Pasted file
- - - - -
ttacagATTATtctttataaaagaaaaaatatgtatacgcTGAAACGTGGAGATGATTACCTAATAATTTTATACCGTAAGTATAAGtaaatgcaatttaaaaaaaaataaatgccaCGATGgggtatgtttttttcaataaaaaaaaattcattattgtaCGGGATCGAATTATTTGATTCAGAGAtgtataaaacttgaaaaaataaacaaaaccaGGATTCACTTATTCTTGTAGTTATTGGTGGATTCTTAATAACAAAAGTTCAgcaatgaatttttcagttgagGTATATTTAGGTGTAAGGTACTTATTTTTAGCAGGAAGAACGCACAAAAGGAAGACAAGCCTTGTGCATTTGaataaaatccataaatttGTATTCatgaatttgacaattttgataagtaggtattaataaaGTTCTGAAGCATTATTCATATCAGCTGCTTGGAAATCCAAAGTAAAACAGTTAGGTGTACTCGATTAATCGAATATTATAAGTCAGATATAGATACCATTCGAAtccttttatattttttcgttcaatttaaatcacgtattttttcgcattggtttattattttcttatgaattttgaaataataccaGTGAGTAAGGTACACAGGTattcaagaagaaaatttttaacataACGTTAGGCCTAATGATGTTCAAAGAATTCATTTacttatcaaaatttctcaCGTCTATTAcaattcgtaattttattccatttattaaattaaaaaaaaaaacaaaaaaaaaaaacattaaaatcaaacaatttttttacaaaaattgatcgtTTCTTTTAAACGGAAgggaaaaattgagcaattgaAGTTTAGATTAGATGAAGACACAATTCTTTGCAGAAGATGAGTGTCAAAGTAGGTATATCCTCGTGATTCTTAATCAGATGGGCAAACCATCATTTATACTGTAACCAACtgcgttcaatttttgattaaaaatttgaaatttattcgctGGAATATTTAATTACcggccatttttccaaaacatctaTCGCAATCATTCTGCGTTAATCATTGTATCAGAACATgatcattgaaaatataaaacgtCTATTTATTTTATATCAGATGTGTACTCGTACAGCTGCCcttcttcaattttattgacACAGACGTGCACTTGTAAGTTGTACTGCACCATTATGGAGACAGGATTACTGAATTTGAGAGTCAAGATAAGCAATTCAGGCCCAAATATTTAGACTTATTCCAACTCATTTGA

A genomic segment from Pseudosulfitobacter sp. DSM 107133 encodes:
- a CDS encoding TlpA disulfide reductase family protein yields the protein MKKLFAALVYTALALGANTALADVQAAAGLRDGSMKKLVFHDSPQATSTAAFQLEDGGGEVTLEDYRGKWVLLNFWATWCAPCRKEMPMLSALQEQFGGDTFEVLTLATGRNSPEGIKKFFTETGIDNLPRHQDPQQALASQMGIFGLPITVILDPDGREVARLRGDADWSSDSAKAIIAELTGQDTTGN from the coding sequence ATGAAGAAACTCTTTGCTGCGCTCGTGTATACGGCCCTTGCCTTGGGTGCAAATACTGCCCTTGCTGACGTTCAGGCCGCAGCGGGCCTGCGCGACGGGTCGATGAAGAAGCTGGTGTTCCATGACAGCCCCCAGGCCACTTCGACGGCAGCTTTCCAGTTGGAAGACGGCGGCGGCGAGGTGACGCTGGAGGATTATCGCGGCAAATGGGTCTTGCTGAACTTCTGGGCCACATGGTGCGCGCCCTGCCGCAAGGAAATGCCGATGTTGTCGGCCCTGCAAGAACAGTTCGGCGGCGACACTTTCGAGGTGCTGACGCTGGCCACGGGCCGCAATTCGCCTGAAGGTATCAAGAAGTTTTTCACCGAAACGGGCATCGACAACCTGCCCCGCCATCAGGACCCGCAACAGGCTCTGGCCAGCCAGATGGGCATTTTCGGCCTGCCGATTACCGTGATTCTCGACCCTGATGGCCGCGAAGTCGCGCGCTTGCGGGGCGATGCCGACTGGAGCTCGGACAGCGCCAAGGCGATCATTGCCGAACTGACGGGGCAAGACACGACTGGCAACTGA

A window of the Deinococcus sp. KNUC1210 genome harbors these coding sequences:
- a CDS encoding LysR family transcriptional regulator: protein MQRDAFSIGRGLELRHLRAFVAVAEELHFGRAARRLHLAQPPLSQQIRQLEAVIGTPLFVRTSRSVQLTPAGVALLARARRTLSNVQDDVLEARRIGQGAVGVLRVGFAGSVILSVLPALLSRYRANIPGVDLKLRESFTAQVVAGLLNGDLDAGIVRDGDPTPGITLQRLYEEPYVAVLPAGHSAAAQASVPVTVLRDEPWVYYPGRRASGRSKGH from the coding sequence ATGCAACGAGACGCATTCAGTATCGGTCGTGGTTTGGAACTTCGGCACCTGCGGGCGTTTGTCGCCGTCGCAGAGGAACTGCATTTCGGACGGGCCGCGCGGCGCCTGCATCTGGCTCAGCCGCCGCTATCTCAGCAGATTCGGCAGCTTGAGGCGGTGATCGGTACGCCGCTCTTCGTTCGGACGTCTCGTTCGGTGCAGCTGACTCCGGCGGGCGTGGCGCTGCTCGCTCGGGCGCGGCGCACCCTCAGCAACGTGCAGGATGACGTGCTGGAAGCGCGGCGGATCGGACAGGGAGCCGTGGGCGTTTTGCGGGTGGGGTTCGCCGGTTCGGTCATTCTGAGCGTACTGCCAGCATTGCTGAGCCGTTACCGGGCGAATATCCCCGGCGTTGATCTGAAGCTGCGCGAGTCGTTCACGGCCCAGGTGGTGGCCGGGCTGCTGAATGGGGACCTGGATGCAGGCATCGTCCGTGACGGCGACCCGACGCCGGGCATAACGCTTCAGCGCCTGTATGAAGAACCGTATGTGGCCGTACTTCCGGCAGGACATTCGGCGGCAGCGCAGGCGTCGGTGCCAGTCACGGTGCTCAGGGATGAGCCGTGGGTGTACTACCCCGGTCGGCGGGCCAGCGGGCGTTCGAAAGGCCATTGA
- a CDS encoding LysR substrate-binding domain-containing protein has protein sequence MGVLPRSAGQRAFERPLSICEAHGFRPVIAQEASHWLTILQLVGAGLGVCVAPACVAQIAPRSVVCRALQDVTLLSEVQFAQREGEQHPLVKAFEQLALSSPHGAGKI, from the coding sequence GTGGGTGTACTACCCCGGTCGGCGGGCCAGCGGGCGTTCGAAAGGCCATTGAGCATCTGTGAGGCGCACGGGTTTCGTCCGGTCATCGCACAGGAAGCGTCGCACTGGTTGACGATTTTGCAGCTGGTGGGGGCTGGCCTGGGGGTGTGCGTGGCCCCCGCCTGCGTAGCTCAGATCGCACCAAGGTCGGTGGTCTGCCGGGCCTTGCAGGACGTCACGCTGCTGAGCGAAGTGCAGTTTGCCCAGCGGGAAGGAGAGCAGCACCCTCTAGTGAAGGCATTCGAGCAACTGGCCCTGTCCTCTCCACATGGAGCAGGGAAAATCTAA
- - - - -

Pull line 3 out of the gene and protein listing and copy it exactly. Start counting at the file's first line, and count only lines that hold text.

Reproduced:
- a CDS encoding TlpA disulfide reductase family protein yields the protein MKKLFAALVYTALALGANTALADVQAAAGLRDGSMKKLVFHDSPQATSTAAFQLEDGGGEVTLEDYRGKWVLLNFWATWCAPCRKEMPMLSALQEQFGGDTFEVLTLATGRNSPEGIKKFFTETGIDNLPRHQDPQQALASQMGIFGLPITVILDPDGREVARLRGDADWSSDSAKAIIAELTGQDTTGN from the coding sequence ATGAAGAAACTCTTTGCTGCGCTCGTGTATACGGCCCTTGCCTTGGGTGCAAATACTGCCCTTGCTGACGTTCAGGCCGCAGCGGGCCTGCGCGACGGGTCGATGAAGAAGCTGGTGTTCCATGACAGCCCCCAGGCCACTTCGACGGCAGCTTTCCAGTTGGAAGACGGCGGCGGCGAGGTGACGCTGGAGGATTATCGCGGCAAATGGGTCTTGCTGAACTTCTGGGCCACATGGTGCGCGCCCTGCCGCAAGGAAATGCCGATGTTGTCGGCCCTGCAAGAACAGTTCGGCGGCGACACTTTCGAGGTGCTGACGCTGGCCACGGGCCGCAATTCGCCTGAAGGTATCAAGAAGTTTTTCACCGAAACGGGCATCGACAACCTGCCCCGCCATCAGGACCCGCAACAGGCTCTGGCCAGCCAGATGGGCATTTTCGGCCTGCCGATTACCGTGATTCTCGACCCTGATGGCCGCGAAGTCGCGCGCTTGCGGGGCGATGCCGACTGGAGCTCGGACAGCGCCAAGGCGATCATTGCCGAACTGACGGGGCAAGACACGACTGGCAACTGA